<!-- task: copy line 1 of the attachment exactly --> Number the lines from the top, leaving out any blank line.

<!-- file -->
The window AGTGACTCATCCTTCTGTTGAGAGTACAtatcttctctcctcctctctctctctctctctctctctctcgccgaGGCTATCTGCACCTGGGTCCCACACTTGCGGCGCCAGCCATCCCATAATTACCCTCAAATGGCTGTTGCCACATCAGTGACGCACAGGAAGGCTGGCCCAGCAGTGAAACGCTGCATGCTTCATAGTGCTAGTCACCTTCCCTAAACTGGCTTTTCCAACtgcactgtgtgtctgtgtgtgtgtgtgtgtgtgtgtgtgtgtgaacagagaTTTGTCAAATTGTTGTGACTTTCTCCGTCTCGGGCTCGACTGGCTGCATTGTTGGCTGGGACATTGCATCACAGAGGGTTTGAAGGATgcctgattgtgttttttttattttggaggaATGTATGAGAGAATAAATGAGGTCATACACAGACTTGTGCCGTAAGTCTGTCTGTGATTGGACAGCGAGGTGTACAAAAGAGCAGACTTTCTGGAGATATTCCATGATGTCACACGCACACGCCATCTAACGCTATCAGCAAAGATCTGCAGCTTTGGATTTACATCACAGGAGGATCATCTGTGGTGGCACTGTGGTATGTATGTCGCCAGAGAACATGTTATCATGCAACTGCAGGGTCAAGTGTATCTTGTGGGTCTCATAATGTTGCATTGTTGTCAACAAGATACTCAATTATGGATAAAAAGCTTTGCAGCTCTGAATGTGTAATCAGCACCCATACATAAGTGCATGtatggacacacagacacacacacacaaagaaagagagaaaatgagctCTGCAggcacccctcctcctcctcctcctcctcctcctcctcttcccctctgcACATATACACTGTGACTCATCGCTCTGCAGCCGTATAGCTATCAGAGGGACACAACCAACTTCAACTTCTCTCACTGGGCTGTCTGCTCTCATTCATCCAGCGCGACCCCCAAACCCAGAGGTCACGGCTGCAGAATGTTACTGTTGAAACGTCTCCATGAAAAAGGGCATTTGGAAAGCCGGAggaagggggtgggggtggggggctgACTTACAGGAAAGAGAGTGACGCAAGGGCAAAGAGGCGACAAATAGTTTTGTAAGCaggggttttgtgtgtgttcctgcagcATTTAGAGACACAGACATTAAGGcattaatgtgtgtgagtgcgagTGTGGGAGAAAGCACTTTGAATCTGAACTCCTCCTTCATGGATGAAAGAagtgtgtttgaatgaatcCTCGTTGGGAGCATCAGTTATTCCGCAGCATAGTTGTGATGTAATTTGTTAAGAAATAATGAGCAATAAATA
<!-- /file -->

The window AGTGACTCATCCTTCTGTTGAGAGTACAtatcttctctcctcctctctctctctctctctctctctctcgccgaGGCTATCTGCACCTGGGTCCCACACTTGCGGCGCCAGCCATCCCATAATTACCCTCAAATGGCTGTTGCCACATCAGTGACGCACAGGAAGGCTGGCCCAGCAGTGAAACGCTGCATGCTTCATAGTGCTAGTCACCTTCCCTAAACTGGCTTTTCCAACtgcactgtgtgtctgtgtgtgtgtgtgtgtgtgtgtgtgtgtgaacagagaTTTGTCAAATTGTTGTGACTTTCTCCGTCTCGGGCTCGACTGGCTGCATTGTTGGCTGGGACATTGCATCACAGAGGGTTTGAAGGATgcctgattgtgttttttttattttggaggaATGTATGAGAGAATAAATGAGGTCATACACAGACTTGTGCCGTAAGTCTGTCTGTGATTGGACAGCGAGGTGTACAAAAGAGCAGACTTTCTGGAGATATTCCATGATGTCACACGCACACGCCATCTAACGCTATCAGCAAAGATCTGCAGCTTTGGATTTACATCACAGGAGGATCATCTGTGGTGGCACTGTGGTATGTATGTCGCCAGAGAACATGTTATCATGCAACTGCAGGGTCAAGTGTATCTTGTGGGTCTCATAATGTTGCATTGTTGTCAACAAGATACTCAATTATGGATAAAAAGCTTTGCAGCTCTGAATGTGTAATCAGCACCCATACATAAGTGCATGtatggacacacagacacacacacacaaagaaagagagaaaatgagctCTGCAggcacccctcctcctcctcctcctcctcctcctcctcttcccctctgcACATATACACTGTGACTCATCGCTCTGCAGCCGTATAGCTATCAGAGGGACACAACCAACTTCAACTTCTCTCACTGGGCTGTCTGCTCTCATTCATCCAGCGCGACCCCCAAACCCAGAGGTCACGGCTGCAGAATGTTACTGTTGAAACGTCTCCATGAAAAAGGGCATTTGGAAAGCCGGAggaagggggtgggggtggggggctgACTTACAGGAAAGAGAGTGACGCAAGGGCAAAGAGGCGACAAATAGTTTTGTAAGCaggggttttgtgtgtgttcctgcagcATTTAGAGACACAGACATTAAGGcattaatgtgtgtgagtgcgagTGTGGGAGAAAGCACTTTGAATCTGAACTCCTCCTTCATGGATGAAAGAagtgtgtttgaatgaatcCTCGTTGGGAGCATCAGTTATTCCGCAGCATAGTTGTGATGTAATTTGTTAAGAAATAATGAGCAATAAATA